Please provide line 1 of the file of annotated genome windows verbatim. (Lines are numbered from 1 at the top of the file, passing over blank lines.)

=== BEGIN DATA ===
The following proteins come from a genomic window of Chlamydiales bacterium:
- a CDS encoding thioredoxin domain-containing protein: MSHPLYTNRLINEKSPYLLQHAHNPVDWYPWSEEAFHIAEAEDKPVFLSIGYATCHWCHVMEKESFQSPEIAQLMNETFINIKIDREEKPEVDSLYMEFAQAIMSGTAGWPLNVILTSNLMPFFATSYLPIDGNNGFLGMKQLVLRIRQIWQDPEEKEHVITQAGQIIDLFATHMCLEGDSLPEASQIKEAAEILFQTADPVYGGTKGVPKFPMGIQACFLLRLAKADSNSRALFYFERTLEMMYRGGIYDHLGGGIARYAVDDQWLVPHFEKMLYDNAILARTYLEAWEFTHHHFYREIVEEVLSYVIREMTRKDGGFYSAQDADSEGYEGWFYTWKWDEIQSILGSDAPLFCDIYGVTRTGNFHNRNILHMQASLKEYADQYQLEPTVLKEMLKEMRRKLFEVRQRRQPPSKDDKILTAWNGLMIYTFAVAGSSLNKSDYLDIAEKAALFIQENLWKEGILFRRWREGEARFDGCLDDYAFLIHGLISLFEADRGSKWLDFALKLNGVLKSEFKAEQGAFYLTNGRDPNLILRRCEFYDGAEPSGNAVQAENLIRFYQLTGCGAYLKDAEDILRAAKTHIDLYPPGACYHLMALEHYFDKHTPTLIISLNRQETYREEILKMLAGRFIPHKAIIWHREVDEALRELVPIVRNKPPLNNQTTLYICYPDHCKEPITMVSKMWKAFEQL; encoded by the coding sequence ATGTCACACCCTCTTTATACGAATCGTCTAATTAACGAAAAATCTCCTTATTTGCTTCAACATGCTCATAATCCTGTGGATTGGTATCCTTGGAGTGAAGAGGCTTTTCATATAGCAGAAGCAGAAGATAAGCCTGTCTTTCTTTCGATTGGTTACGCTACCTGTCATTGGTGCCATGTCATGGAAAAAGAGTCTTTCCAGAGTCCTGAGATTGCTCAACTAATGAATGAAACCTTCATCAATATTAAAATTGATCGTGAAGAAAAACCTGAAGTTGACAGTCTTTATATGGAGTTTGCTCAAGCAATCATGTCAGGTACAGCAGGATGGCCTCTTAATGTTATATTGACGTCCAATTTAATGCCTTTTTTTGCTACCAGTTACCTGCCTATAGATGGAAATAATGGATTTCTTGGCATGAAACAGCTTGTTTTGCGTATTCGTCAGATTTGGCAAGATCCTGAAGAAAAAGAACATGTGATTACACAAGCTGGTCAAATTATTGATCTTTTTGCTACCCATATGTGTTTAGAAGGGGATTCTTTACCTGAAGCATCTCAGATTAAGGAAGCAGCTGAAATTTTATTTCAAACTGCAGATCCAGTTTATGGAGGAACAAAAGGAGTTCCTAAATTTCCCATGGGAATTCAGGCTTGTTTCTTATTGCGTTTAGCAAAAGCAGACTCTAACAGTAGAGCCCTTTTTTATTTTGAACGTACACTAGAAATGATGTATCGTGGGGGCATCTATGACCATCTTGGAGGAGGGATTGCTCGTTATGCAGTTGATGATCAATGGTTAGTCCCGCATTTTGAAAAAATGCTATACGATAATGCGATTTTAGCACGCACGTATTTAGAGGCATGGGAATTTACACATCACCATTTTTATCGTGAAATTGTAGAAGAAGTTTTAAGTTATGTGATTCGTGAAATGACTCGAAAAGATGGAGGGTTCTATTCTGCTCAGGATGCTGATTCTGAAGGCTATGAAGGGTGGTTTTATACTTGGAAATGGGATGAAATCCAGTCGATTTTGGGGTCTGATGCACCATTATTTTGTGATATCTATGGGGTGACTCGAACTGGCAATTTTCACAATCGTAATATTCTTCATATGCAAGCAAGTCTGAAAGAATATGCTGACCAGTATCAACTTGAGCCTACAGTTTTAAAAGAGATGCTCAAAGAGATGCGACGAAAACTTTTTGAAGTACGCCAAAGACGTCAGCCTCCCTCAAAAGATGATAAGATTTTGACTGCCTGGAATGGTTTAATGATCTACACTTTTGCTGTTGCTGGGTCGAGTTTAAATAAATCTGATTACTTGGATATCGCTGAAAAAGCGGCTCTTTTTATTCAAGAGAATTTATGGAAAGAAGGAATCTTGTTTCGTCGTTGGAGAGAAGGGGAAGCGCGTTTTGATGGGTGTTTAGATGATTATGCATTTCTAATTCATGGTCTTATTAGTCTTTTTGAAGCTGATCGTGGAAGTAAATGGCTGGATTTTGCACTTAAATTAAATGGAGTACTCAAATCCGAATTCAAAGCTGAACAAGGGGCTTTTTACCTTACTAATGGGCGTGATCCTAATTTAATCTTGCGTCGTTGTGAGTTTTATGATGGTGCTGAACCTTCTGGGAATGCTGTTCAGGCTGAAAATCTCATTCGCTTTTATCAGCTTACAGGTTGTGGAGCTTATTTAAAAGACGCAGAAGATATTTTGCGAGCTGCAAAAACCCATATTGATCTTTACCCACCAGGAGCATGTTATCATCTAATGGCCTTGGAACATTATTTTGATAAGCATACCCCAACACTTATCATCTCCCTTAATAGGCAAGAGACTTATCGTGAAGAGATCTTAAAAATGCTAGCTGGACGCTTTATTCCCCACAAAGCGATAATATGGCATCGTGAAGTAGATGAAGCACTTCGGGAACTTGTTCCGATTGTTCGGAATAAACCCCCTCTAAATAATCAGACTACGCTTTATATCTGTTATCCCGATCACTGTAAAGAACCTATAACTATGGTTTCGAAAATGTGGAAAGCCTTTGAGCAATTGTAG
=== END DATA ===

The following proteins come from a genomic window of Chlamydiales bacterium: